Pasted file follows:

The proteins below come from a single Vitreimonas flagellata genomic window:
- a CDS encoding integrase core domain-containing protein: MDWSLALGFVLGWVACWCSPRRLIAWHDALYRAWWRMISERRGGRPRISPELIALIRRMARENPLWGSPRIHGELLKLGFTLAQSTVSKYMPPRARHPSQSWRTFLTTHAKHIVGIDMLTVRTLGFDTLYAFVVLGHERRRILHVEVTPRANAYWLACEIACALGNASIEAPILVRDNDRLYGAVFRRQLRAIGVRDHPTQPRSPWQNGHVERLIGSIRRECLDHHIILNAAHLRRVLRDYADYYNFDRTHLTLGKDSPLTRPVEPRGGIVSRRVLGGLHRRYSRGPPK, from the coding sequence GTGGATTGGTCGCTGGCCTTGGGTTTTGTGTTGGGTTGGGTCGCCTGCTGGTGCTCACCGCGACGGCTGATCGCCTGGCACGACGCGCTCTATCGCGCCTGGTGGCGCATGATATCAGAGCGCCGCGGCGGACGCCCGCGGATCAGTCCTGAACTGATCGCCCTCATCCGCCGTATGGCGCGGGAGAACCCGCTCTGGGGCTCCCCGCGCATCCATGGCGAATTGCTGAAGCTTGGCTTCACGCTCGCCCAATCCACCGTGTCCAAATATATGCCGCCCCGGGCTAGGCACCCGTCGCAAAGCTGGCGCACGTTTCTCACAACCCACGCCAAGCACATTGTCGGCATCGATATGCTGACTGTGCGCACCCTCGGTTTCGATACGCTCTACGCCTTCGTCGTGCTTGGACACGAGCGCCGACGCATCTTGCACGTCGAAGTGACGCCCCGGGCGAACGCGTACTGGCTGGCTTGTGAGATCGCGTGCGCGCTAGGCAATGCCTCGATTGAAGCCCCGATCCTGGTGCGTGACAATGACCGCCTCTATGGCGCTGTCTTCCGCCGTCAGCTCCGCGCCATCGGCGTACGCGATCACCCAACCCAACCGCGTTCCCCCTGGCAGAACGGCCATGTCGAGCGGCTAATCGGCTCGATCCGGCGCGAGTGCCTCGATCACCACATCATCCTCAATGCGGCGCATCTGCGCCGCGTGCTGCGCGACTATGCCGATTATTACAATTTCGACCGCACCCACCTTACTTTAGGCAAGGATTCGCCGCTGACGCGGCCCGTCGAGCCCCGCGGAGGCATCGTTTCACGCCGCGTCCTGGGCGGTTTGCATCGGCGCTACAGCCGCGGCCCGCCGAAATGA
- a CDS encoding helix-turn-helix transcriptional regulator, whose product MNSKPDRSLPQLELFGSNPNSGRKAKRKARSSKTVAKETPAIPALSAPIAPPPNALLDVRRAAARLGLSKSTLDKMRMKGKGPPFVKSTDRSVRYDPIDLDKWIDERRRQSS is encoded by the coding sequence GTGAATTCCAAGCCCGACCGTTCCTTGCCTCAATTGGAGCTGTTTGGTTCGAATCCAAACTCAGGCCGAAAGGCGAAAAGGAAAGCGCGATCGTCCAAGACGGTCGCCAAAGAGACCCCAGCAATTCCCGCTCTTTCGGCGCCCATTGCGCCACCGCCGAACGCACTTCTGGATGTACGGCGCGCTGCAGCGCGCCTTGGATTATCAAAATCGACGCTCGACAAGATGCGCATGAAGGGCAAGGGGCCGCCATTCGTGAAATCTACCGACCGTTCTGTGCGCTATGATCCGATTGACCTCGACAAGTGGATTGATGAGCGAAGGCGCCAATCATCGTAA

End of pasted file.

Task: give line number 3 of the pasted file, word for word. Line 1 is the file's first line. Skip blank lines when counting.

- a CDS encoding helix-turn-helix transcriptional regulator, whose product MNSKPDRSLPQLELFGSNPNSGRKAKRKARSSKTVAKETPAIPALSAPIAPPPNALLDVRRAAARLGLSKSTLDKMRMKGKGPPFVKSTDRSVRYDPIDLDKWIDERRRQSS is encoded by the coding sequence GTGAATTCCAAGCCCGACCGTTCCTTGCCTCAATTGGAGCTGTTTGGTTCGAATCCAAACTCAGGCCGAAAGGCGAAAAGGAAAGCGCGATCGTCCAAGACGGTCGCCAAAGAGACCCCAGCAATTCCCGCTCTTTCGGCGCCCATTGCGCCACCGCCGAACGCACTTCTGGATGTACGGCGCGCTGCAGCGCGCCTTGGATTATCAAAATCGACGCTCGACAAGATGCGCATGAAGGGCAAGGGGCCGCCATTCGTGAAATCTACCGACCGTTCTGTGCGCTATGATCCGATTGACCTCGACAAGTGGATTGATGAGCGAAGGCGCCAATCATCGTAA